A Declaration of Love

written for the stereosite by Jonathan Ross, UK

Alfred Silvester’s 1857 series of stere­oviews enti­tled ‘Dec­la­ra­tion of Love’ begins with a scene depict­ing a young woman seat­ed at the piano in a smart­ly dec­o­rat­ed room with elab­o­rate wall­pa­per and plas­ter­work and what appears to be a fit­ted car­pet, as opposed to the rugs on a wood­en floor that you see in many Vic­to­ri­an inte­ri­ors. The young woman is wear­ing an off-the-shoul­der lacy top with a corset­ed waist, a full skirt and crino­line. A young man is stand­ing close beside her, lean­ing over to turn the pages of her music. The door is open to the next room where a fam­i­ly can be seen sit­ting around a table, chat­ting and play­ing cards, while a lit­tle girl in her best par­ty dress is peep­ing round the door, lis­ten­ing to the music and per­haps hop­ing to see what her sis­ter and the young man are up to. It is a scene typ­i­cal of the ‘Evenings at Home’ style also favoured by Silvester’s rival James Elliott, and the ‘Evening Music’ of the Gaudin Broth­ers, offer­ing a glimpse into the lives of a pros­per­ous upper mid­dle class family.

A num­ber of vari­ants of the scene exist, with the cam­era in the same posi­tion but the fig­ures posi­tioned dif­fer­ent­ly, allow­ing one to read a sequence into the events though, as they are not num­bered, it is not clear whether that was inten­tion­al. I choose to place them as follows.

The young woman has fin­ished play­ing her music and has risen to her feet. The young man seizes the oppor­tu­ni­ty and kneels at her feet, tak­ing her hands in his and kiss­ing them fer­vent­ly, declar­ing his love. The lit­tle girl in the door­way is a witness.

In a vari­ant of the scene, the lit­tle girl is not present so I imag­ine that she has gone next door to tell Papa that her sis­ter has received a proposal.

In the final vari­ant of the scene I have found to date, the young man is on his feet, still hold­ing his beloved’s hand and look­ing implor­ing­ly in her direc­tion while she moves towards the next room. Her expres­sion is non­com­mit­tal but the lit­tle girl is smil­ing as are the peo­ple in the next room, so we trust that this dec­la­ra­tion of love will meet with approval all round.

As the old­er read­er knows, the male heart does not cease to beat faster in the pres­ence of a beau­ti­ful young woman as we pass mid­dle age, and Alfred Sil­vester used the same title ‘Dec­la­ra­tion of Love’ for anoth­er set up show­ing a young woman at the piano but this time accom­pa­nied by an old­er gen­tle­man with white hair, side whiskers and a reced­ing hair­line. He stands atten­tive­ly beside her as she plays, hold­ing her fan for her in one hand and a bou­quet of flow­ers in the other.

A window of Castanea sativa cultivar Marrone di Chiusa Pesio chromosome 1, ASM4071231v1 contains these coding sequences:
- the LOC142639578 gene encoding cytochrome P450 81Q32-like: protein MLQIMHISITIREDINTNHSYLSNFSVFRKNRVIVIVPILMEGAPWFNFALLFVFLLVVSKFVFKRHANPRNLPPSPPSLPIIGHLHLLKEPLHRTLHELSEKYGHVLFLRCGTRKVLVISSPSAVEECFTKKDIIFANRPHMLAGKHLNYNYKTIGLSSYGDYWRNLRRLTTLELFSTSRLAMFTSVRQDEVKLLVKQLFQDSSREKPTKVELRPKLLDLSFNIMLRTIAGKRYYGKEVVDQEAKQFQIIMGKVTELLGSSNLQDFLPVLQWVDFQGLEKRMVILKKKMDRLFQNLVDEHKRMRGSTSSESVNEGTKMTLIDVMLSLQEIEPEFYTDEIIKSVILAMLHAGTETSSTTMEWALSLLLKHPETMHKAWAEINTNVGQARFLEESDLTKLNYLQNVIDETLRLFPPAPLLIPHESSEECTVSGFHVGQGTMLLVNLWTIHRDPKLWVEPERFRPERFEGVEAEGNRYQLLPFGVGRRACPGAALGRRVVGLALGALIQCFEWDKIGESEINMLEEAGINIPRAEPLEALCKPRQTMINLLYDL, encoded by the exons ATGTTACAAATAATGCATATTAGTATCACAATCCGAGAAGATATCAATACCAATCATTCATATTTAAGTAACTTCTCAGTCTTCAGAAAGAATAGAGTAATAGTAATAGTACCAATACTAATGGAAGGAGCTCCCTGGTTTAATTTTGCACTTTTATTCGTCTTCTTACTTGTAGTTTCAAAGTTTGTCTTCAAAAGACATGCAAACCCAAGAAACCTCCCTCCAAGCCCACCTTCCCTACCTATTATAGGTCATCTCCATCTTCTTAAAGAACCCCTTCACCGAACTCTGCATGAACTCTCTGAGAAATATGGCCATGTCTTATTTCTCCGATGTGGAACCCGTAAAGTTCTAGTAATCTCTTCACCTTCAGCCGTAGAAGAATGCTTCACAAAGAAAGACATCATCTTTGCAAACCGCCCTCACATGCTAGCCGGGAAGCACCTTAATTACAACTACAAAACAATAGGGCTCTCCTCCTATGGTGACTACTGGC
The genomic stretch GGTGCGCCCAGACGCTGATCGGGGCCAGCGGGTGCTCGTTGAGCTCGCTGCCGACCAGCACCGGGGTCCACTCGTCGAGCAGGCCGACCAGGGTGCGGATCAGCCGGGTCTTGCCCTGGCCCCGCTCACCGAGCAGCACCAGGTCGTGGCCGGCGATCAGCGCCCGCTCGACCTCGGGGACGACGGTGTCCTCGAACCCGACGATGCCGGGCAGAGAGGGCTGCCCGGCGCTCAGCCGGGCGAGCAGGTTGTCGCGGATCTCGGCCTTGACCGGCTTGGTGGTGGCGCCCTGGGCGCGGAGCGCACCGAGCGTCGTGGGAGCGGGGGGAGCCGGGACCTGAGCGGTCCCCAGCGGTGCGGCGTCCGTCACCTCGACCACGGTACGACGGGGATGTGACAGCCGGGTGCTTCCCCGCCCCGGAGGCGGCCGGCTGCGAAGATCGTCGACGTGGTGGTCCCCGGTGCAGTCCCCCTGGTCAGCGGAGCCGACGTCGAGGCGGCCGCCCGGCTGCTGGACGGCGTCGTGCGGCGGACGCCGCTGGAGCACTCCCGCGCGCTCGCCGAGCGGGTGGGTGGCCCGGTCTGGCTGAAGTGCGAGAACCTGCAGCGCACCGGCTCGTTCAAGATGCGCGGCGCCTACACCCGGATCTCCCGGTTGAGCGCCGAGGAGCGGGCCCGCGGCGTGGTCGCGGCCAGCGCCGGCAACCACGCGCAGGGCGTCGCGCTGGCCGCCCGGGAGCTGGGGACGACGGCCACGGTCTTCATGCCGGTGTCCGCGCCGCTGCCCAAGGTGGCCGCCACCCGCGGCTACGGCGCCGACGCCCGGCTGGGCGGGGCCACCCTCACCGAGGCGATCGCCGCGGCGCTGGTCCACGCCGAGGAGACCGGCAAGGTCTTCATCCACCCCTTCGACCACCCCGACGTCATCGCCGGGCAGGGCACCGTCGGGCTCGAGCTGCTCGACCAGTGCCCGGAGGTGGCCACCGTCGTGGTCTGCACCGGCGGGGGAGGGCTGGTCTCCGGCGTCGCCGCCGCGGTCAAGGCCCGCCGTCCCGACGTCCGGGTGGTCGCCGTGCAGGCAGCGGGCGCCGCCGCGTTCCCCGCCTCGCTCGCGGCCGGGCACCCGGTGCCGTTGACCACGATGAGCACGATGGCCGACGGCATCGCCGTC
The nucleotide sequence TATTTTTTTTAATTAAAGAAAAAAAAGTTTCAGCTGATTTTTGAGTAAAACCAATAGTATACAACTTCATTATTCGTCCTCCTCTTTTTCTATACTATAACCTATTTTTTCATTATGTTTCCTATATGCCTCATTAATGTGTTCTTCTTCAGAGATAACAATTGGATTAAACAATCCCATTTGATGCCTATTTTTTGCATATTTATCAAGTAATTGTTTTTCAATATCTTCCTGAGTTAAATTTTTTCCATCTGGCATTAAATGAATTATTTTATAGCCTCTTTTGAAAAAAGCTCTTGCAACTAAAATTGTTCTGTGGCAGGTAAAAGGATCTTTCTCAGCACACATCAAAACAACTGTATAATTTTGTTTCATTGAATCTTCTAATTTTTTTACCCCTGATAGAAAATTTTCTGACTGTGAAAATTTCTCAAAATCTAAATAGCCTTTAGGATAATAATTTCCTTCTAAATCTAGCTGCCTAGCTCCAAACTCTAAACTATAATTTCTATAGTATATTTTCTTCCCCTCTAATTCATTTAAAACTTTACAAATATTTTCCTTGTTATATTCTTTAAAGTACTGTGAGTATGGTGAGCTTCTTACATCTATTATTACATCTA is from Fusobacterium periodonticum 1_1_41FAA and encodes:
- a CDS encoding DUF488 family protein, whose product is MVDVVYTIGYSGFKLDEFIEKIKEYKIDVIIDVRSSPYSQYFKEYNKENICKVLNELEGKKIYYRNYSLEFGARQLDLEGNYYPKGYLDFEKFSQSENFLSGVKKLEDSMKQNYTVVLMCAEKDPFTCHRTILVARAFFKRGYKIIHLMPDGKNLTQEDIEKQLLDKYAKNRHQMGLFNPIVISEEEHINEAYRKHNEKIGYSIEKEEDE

In a vari­ant of the scene, the young lady is stand­ing, hold­ing her fan and look­ing mod­est­ly away as the gen­tle­man prof­fers the bou­quet and declares his love for her. We do not know how she feels but her body lan­guage sug­gests that this pro­pos­al is not entire­ly welcome.

‘Dec­la­ra­tion of Love’ is also the title of the fol­low­ing stere­oview, pre­sum­ably pho­tographed on a sep­a­rate occa­sion, as while the gen­tle­man appears to be the same one, the young lady is dressed dif­fer­ent­ly. They have moved away from the piano, which can be seen in the back­ground, and the young lady is seat­ed on a high backed chair while the gen­tle­man kneels awk­ward­ly beside her, press­ing her hand to his lips. In this scene there is no doubt of her reac­tion as she turns away from him her hand raised to con­ceal the expres­sion of amused dis­be­lief. She clear­ly finds this pro­pos­al absurd and one hopes she has the kind­ness to let the old chap down light­ly (and per­haps help him to his feet).

Under his pseu­do­nym of ‘Phiz’, used at times of finan­cial dif­fi­cul­ty (he was a ser­i­al bank­rupt), Sil­vester issued a vari­ant of this scene enti­tled ‘May and Decem­ber’ in which the (seat­ed) old gen­tle­man can again be seen declar­ing his love for a young woman whose like­ly response can be seen on the face she hides behind a fan. The ‘skele­ton leaves’ we can see under a glass dome on the table beside him draw atten­tion to his decrepit con­di­tion while the title clear­ly express­es the dis­par­i­ty of age between one in the Spring of their life and the oth­er in its Win­ter. A more cru­el title might be “No Fool Like an Old Fool’.

So, to any of you con­sid­er­ing mak­ing a Dec­la­ra­tion of Love this St Valentine’s Day, may this be a cau­tion­ary tale and I hope that your beloved is a wor­thy, and suit­able, object of affection.

Jonathan Ross (London, UK)

Jonathan Ross began to take an inter­est in stereo pho­tog­ra­phy after a decade of work­ing with holog­ra­phy. He helped estab­lish the first Euro­pean gallery of holography,the short-lived The Holo­gram Place, in 1978 and his pro­duc­tion com­pa­ny SEE 3, was one of the pio­neers of embossed holog­ra­phy, now ubiq­ui­tous in the fields of secu­ri­ty print­ing and pack­ag­ing. He sold SEE 3 in 1990 and began col­lect­ing holog­ra­phy and oth­er 3D imag­ing tech­niques, doc­u­ment­ing his acqui­si­tions on the Jonathan Ross Holo­gram Col­lec­tion web­site. In 1998 he opened Gallery 286 in his Lon­don home on Earl’s Court Road and has had a con­tin­u­ous exhi­bi­tion pro­gramme of con­tem­po­rary art and holog­ra­phy since then in addi­tion to curat­ing exhi­bi­tions of holog­ra­phy inter­na­tion­al­ly.

Insta­gram-pro­file: jross286
Web­sites: www.gallery286.com, www.jrholocollection.com